Last fall, bookstores welcomed the arrival of the long-awaited sequel to Margaret Atwood’s 1985 best-seller, The Handmaid’s Tale. Both novels are works of feminist “speculative fiction” — meaning, This sort of thing could happen because this sort of thing has already happened! At the time it was published, The Handmaid’s Tale was considered to be a blistering takedown of Reaganite social conservatism. And the new release, The Testaments, set 15 years later in the same dystopian patriarchal future, is, according to one overexcited reviewer writing for the Guardian, “a powerful symbol of resistance to the misogyny of Donald Trump and the Christian rightwing.” Oh, is that all?
It would be unfair, of course, to blame an author for the simplemindedness of her readers. And tempting though it may be to dismiss the novels for pushing some of the drearier claims of feminism, it would be a mistake to brand them as propaganda merely because they advance a political message with which conservatives disagree.
The plot of The Handmaid’s Tale is interesting enough. Set in the Republic of Gilead — a deranged male-dominated theonomy, formerly known as the United States of America — the story is told by a young woman, Offred, who provides us with a detailed account of her life as a Handmaid (a fertile woman owned by an elite couple for the purpose of producing children for them). Offred explains her involvement in the resistance movement, “Mayday,” to overthrow Gilead’s tyrannical regime. An epilogue makes clear that this effort was ultimately successful — that Gilead fell, and Offred’s testimony survived as crucial historical evidence.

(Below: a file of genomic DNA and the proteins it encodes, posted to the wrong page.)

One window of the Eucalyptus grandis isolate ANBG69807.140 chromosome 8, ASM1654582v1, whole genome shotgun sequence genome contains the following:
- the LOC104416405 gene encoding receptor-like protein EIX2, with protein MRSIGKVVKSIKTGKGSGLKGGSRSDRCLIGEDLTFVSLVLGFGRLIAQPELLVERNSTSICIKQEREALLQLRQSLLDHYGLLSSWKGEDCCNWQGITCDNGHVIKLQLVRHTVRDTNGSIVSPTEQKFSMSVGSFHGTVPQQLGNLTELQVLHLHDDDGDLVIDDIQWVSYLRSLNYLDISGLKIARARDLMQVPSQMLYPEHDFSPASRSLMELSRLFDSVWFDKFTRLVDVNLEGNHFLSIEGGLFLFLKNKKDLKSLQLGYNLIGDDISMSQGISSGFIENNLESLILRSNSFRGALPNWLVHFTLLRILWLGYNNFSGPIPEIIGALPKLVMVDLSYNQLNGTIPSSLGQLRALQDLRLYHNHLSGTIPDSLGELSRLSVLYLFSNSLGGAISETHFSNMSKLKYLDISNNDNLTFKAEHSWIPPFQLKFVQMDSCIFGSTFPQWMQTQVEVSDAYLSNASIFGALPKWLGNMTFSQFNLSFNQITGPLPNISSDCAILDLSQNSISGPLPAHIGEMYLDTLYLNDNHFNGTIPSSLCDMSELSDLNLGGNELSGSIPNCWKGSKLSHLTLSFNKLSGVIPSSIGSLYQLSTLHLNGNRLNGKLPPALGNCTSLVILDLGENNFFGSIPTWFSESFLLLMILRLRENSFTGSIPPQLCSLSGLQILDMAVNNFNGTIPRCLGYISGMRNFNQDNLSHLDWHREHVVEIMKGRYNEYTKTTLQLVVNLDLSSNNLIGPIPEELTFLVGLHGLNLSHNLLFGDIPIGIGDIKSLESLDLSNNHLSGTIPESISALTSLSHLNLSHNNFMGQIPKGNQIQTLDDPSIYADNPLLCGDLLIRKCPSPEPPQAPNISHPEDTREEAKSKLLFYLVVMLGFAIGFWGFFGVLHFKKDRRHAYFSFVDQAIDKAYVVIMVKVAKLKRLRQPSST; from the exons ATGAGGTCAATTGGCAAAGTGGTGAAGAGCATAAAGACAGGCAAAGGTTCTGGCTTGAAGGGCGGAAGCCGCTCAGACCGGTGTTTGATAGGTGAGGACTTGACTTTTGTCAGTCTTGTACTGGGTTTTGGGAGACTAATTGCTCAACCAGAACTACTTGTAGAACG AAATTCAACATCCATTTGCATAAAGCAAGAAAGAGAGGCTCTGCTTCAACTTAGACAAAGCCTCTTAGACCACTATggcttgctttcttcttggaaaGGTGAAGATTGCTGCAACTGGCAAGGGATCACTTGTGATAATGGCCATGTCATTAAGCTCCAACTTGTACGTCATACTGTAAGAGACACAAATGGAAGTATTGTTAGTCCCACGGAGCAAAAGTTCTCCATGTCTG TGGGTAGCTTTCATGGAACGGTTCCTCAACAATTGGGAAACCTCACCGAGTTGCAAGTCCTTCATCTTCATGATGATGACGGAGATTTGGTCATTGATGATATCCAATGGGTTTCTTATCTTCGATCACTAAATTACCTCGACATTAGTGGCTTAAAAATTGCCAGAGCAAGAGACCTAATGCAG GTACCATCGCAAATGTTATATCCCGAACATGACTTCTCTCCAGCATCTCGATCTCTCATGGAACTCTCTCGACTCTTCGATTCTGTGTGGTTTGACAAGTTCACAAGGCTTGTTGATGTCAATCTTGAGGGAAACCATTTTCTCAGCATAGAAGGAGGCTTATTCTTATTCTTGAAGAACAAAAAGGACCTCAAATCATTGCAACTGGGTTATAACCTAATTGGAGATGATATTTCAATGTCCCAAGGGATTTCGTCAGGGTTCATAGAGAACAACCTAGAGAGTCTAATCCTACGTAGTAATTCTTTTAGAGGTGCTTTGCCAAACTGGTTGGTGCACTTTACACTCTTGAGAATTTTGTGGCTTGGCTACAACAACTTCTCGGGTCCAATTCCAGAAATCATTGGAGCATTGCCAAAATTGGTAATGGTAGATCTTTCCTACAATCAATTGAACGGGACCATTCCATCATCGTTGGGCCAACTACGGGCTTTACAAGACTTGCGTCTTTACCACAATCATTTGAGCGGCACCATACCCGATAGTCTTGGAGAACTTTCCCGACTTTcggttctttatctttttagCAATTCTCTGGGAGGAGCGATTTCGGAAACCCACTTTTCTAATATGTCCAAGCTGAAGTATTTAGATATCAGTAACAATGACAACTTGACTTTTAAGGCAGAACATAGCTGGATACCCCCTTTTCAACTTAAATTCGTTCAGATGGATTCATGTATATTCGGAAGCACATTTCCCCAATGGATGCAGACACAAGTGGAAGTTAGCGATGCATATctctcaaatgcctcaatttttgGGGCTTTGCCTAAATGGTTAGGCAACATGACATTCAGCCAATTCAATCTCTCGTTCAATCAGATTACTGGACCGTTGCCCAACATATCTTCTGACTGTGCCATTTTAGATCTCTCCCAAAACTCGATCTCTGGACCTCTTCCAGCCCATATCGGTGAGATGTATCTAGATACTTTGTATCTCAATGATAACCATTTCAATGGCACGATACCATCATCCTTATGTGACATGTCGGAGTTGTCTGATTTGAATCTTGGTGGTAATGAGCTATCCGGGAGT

The Testaments seeks to fill in some of the gaps about how, exactly, this occurred. The novel traces the narratives of three women: Aunt Lydia, the highest-ranking female working for Gilead; Agnes, a young woman born and raised in Gilead; and (spoiler alert) Nicole, a young woman raised across the border in Canada who, having been smuggled out of Gilead in infancy by her mother, who was herself a Handmaid, becomes an unwitting symbol of the resistance. Agnes and Nicole turn out to be long-lost sisters, which serves as a useful device. Indeed, one of the novel’s greatest successes is the steady increase in momentum. Curiosity sustains the reader’s interest — it has the pace of a successful Netflix series.